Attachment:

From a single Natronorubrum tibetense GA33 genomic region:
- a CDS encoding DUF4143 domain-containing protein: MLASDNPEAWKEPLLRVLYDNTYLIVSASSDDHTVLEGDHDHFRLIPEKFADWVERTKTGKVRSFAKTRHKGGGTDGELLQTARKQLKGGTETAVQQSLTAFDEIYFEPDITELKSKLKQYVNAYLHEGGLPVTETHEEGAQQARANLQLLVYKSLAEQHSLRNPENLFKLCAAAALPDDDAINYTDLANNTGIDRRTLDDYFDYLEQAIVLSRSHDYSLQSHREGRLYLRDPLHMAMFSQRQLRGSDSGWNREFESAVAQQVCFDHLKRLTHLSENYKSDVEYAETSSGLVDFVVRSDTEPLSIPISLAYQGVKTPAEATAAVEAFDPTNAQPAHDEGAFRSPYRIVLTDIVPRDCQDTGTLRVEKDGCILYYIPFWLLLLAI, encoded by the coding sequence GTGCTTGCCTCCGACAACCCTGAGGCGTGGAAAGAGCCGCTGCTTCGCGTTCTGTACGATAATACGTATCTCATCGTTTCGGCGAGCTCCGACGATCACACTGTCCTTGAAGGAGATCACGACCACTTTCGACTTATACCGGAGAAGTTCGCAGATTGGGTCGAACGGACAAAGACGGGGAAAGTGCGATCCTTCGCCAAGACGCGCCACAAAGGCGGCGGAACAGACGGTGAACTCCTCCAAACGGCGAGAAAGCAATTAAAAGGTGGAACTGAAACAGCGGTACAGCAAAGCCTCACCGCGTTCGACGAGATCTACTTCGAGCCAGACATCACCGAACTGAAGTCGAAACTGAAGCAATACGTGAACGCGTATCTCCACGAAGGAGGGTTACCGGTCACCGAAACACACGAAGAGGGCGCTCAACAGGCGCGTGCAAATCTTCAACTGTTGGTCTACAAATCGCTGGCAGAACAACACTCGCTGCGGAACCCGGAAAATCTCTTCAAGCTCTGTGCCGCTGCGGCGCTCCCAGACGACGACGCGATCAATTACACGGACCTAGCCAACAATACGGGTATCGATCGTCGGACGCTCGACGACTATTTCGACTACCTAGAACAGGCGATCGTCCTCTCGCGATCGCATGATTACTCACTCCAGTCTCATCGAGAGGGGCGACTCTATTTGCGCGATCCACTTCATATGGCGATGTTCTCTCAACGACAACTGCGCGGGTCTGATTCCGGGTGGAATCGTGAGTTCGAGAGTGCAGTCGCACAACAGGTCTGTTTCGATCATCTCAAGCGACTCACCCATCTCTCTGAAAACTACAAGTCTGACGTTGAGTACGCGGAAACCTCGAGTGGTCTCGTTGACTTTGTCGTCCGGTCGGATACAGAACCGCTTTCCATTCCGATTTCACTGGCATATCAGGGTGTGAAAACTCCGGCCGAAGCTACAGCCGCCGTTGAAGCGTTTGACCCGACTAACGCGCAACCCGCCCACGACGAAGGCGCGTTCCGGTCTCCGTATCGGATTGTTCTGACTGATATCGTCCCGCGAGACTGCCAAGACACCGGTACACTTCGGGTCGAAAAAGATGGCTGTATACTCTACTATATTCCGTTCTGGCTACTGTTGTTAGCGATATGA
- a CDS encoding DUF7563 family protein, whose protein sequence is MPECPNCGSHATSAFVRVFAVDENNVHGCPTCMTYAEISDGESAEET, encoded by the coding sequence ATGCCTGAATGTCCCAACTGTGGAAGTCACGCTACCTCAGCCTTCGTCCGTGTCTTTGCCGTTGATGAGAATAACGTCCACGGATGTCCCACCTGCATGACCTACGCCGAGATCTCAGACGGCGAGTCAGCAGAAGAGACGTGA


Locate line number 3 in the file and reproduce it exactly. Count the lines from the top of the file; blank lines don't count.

- a CDS encoding DUF7563 family protein, whose protein sequence is MPECPNCGSHATSAFVRVFAVDENNVHGCPTCMTYAEISDGESAEET, encoded by the coding sequence ATGCCTGAATGTCCCAACTGTGGAAGTCACGCTACCTCAGCCTTCGTCCGTGTCTTTGCCGTTGATGAGAATAACGTCCACGGATGTCCCACCTGCATGACCTACGCCGAGATCTCAGACGGCGAGTCAGCAGAAGAGACGTGA